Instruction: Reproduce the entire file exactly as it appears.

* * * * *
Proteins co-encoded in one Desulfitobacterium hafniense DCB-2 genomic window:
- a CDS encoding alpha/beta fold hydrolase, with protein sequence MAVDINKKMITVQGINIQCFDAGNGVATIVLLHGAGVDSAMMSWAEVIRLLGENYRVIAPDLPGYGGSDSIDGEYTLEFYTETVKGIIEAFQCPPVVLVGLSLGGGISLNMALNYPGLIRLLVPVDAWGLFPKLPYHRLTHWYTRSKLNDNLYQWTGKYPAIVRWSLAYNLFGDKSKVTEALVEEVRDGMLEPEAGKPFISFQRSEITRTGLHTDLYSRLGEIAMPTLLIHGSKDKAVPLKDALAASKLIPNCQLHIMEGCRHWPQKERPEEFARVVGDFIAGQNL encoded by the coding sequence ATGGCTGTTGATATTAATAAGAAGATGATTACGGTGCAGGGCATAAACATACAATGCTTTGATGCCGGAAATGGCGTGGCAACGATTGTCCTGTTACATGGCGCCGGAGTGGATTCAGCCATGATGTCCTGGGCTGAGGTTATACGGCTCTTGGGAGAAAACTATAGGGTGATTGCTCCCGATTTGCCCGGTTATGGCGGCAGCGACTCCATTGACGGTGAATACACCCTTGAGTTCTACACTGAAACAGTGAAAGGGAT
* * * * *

Proteins co-encoded in one Desulfitobacterium hafniense DCB-2 genomic window:
- a CDS encoding alpha/beta fold hydrolase, with protein sequence MAVDINKKMITVQGINIQCFDAGNGVATIVLLHGAGVDSAMMSWAEVIRLLGENYRVIAPDLPGYGGSDSIDGEYTLEFYTETVKGIIEAFQCPPVVLVGLSLGGGISLNMALNYPGLIRLLVPVDAWGLFPKLPYHRLTHWYTRSKLNDNLYQWTGKYPAIVRWSLAYNLFGDKSKVTEALVEEVRDGMLEPEAGKPFISFQRSEITRTGLHTDLYSRLGEIAMPTLLIHGSKDKAVPLKDALAASKLIPNCQLHIMEGCRHWPQKERPEEFARVVGDFIAGQNL encoded by the coding sequence ATGGCTGTTGATATTAATAAGAAGATGATTACGGTGCAGGGCATAAACATACAATGCTTTGATGCCGGAAATGGCGTGGCAACGATTGTCCTGTTACATGGCGCCGGAGTGGATTCAGCCATGATGTCCTGGGCTGAGGTTATACGGCTCTTGGGAGAAAACTATAGGGTGATTGCTCCCGATTTGCCCGGTTATGGCGGCAGCGACTCCATTGACGGTGAATACACCCTTGAGTTCTACACTGAAACAGTGAAAGGGAT